July 29, 2012
The Chicago Sun-Times
Judge's long legal career leads to Peterson trial
By: Jon Siedel
For nearly two years, Drew Peterson was a defendant without a judge.
The man originally poised to preside over his trial, Judge Stephen White, dealt a crucial blow to prosecutors in 2010 that sparked a long appeal and delayed the former Bolingbrook sergeant’s day in court.
Peterson, accused of murdering third wife Kathleen Savio, waited things out in jail. White retired.
So it wasn’t until May 4, after the appeals ended, that Peterson finally appeared in the small Joliet courtroom of Will County Associate Judge Edward Burmila. His saga has played out ever since in front of the former prosecutor and criminal defense attorney on the bench for about nine years.
Now the most high-profile trial of Burmila’s long legal career is set to begin in earnest with opening statements Tuesday.
“We’ve got a judge that truly understands criminal law,” Will County State’s Attorney Jim Glasgow said in May after Burmila was assigned the case. “So we’re going to get a nice, fair trial.”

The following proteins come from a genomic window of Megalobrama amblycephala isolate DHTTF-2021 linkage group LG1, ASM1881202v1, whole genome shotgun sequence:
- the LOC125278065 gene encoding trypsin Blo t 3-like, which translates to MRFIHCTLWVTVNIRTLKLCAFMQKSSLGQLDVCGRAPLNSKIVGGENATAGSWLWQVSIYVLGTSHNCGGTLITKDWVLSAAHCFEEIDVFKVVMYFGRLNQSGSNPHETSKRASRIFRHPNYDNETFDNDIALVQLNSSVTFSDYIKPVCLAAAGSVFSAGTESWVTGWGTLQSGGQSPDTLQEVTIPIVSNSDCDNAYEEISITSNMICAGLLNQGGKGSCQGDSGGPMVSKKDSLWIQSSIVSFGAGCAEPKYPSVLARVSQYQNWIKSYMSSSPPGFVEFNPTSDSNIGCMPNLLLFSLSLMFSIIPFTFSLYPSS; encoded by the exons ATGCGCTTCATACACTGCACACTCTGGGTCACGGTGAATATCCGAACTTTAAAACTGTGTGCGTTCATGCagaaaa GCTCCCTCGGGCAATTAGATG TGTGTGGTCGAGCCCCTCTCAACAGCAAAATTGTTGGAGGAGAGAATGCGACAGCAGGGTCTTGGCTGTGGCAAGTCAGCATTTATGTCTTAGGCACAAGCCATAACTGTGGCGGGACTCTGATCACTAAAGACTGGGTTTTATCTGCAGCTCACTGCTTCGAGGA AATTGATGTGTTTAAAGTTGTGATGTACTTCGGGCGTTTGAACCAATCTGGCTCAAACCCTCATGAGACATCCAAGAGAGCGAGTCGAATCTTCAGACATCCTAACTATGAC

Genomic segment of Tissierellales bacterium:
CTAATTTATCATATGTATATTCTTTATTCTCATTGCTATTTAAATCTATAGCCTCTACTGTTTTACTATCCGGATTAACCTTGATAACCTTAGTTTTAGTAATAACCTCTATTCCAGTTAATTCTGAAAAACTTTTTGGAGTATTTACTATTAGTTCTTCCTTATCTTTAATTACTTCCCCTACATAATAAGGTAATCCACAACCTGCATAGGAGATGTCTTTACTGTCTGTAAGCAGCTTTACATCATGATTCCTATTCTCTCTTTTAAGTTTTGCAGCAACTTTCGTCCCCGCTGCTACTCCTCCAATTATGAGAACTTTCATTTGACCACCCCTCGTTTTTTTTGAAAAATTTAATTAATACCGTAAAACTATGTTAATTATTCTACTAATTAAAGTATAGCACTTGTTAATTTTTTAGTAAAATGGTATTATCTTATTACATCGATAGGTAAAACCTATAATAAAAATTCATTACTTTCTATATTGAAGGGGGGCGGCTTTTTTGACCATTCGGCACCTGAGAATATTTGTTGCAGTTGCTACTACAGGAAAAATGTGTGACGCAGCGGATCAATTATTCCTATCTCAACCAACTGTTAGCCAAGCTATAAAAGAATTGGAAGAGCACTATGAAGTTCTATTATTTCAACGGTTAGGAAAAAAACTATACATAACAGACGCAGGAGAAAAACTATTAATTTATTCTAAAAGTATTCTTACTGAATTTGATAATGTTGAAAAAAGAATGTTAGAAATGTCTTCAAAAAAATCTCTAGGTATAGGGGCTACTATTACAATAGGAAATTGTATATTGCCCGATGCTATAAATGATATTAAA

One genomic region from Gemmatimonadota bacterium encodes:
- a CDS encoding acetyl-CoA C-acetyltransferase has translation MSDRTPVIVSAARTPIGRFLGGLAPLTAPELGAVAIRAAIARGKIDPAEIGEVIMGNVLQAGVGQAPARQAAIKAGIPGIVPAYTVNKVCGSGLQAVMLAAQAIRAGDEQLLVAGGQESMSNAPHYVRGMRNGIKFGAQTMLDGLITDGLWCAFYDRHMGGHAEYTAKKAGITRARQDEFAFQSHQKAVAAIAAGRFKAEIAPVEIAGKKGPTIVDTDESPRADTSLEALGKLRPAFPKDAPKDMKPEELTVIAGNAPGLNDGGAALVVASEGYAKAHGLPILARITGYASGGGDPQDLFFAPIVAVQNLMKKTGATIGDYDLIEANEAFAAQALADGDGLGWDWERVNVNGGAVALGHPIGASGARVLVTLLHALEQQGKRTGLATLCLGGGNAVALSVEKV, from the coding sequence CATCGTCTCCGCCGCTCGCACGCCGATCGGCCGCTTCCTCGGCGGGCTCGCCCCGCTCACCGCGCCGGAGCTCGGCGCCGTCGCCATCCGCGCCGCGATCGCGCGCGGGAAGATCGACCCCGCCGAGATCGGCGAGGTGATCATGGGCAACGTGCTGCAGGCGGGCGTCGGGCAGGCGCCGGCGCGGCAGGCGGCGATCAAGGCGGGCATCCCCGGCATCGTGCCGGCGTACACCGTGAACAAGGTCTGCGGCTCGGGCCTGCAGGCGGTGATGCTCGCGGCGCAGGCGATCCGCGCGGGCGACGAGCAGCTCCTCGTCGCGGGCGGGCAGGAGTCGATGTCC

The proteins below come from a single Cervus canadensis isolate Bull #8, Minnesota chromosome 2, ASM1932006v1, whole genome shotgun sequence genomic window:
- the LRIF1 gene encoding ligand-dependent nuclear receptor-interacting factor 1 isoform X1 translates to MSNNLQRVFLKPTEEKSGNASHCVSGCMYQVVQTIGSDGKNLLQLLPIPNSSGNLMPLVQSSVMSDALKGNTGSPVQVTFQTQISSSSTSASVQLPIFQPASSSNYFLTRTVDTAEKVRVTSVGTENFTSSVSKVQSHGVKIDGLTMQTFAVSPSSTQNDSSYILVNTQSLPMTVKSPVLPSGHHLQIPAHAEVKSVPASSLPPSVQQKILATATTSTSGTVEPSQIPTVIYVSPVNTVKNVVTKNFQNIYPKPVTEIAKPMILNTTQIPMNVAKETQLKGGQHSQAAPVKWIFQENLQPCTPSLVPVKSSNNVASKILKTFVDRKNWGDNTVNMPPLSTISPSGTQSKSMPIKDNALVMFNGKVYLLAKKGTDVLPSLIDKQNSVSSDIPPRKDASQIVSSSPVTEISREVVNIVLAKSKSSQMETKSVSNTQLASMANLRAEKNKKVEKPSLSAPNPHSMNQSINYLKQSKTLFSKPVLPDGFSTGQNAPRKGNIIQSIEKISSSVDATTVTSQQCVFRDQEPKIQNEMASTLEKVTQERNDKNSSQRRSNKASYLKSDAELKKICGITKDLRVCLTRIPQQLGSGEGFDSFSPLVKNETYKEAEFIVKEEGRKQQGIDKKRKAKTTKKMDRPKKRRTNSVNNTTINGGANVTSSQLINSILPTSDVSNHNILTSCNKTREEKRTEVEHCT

Lead defense attorney Joel Brodsky praised the judge that day, too. He called Burmila a “great jurist” and a “straight shooter.”
Known in Will County as an intense legal scholar, Burmila also seems to have the long fuse necessary to handle the antics associated with the Peterson case. Prosecutors stepped on a few land mines in his courtroom lately, but the atmosphere there tends to be a friendly one.
The attorneys should have a sense of how Burmila will handle the case by now. He’s set several ground rules and kept both sides on schedule. He’s warned he won’t delay the trial, and he worked late on the first day of jury selection so they wouldn’t fall behind. They finished three days early.
But Burmila also left the door open on a handful of pre-trial rulings, so it’s not clear how they’ll play out during the trial. One, considered crucial to the prosecution, again revolves around the hearsay evidence central to their appeal in 2010.